As consultants, we were able to solve technical problems. However, we kept spending far more time dealing with human-related issues. Until the entire organization was willing and ready to change, the transformation simply did not take place. At that point, I realized that change management is as equally -if not more- critical as technical knowledge.
WHAT IS YOUR DEFINITION OF CHANGE MANAGEMENT?
In straightforward terms, change management is adopting the cultural mindset of an organization to a radical change to ensure a smooth transition.
“Change management is adopting the cultural mindset of an organization to a radical change to ensure a smooth transition.”
The change could come in many shapes of forms: organization re-design, digitization of processes, downsizing, or even as a sharp variance in strategic direction. Change management enables the organization to be ready, willing, and adaptable to change.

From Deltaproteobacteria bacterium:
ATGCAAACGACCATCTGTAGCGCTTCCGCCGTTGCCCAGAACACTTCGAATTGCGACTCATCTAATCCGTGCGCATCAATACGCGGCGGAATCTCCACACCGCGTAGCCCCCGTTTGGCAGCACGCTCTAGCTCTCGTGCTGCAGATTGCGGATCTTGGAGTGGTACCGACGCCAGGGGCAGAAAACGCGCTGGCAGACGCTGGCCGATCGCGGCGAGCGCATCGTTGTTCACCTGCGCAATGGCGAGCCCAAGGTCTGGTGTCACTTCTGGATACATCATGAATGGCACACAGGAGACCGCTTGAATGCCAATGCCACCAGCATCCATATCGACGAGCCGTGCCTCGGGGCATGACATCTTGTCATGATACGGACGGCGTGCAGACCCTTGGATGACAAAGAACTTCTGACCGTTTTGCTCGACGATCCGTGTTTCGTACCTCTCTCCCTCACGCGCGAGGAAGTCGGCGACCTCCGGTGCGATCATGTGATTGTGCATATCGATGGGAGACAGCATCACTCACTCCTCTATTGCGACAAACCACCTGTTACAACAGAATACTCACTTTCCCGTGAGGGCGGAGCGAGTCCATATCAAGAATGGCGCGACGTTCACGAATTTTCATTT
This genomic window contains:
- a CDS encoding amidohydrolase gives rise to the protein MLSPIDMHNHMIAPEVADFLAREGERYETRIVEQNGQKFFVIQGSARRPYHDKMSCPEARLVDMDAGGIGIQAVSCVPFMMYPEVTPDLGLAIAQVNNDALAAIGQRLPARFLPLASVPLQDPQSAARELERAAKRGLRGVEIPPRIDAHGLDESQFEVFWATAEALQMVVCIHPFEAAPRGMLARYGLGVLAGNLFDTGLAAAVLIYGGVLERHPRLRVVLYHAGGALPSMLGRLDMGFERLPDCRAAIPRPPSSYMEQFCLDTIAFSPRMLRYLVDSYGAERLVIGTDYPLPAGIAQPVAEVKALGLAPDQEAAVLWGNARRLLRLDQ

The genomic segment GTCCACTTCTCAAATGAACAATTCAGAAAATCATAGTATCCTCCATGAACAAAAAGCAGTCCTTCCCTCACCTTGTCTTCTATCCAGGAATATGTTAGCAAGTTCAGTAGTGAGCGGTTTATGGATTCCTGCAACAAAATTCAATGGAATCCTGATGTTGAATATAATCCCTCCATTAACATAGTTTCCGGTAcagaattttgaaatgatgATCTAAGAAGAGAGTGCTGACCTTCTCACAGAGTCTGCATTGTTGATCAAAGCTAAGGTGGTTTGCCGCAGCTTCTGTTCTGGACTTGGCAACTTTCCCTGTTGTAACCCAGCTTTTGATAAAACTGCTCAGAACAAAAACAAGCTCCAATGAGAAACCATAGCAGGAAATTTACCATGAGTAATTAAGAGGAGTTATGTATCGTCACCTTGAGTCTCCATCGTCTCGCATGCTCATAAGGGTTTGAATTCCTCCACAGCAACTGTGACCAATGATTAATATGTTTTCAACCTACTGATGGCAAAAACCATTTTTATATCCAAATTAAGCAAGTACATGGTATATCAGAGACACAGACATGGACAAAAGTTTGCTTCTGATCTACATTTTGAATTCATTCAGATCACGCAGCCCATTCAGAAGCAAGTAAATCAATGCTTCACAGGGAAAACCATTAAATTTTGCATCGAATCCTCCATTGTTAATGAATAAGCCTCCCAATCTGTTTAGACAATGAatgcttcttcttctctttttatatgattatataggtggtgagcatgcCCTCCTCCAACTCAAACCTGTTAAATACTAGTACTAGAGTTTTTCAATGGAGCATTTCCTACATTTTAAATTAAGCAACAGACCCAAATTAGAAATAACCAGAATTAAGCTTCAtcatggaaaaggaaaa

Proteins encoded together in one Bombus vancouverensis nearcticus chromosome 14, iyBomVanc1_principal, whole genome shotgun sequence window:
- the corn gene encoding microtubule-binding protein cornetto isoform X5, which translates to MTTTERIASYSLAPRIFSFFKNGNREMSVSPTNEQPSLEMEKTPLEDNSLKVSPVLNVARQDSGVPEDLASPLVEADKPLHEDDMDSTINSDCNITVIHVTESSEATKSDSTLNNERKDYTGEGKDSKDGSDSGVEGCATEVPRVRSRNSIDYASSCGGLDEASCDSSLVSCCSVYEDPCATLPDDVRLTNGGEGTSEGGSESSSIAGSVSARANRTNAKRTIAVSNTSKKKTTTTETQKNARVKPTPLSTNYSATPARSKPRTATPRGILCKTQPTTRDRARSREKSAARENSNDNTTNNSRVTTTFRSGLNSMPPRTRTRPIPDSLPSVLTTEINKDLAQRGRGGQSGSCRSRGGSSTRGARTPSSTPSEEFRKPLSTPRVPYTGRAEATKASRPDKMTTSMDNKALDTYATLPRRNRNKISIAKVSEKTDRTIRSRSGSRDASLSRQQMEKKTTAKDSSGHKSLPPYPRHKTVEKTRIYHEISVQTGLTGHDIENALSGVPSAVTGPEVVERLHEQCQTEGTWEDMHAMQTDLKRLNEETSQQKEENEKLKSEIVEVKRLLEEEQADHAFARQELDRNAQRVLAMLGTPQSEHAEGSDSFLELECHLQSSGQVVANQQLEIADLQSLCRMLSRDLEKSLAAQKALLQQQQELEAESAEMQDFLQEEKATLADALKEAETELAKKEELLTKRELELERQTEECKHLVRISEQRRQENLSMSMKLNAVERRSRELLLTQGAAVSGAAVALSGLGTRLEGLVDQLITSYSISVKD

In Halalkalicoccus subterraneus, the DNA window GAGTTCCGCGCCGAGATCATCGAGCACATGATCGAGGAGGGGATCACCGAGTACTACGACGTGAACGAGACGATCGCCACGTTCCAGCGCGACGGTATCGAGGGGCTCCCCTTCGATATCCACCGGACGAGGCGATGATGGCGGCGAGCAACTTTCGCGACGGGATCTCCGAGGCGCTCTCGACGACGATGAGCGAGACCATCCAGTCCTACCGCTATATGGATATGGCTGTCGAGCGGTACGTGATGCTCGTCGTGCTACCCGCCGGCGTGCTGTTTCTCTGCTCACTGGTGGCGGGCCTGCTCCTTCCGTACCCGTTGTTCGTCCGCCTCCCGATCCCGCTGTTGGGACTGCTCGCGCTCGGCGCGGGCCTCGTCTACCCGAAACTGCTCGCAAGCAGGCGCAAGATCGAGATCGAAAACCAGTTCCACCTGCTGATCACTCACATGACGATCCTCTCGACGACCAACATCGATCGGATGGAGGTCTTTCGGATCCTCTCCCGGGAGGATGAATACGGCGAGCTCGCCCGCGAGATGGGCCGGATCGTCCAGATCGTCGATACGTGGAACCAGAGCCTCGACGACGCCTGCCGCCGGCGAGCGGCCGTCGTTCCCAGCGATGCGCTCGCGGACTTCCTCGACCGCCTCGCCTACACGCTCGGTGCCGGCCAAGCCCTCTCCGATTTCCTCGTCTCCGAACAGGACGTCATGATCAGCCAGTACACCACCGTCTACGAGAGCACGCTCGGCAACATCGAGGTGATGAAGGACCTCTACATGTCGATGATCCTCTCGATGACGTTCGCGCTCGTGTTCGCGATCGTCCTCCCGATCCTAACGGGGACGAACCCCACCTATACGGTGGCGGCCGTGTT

WHY IS CHANGE MANAGEMENT CRITICAL, ESPECIALLY IN BUSINESS TRANSFORMATION?
There are plenty of globally-accepted business transformation methodologies, frameworks, and tools. Those are the big guns that would help you deal with the technical requirements of the transformation efforts.
However, it is the human aspect that defines whether the efforts will succeed or not. The frameworks, methodologies, and tools you use would not work unless they are successfully implemented and utilized by the organization.
“Ultimately, it is the human aspect that determines whether your business transformation efforts would succeed or not.”
That’s where change management comes to attention; It effectively boosts the organization’s acceptance of and willingness to change.
BASED ON YOUR EXPERIENCE, WHERE DID YOU SEE THE NECESSITY OF A CHANGE MANAGEMENT PRACTICE?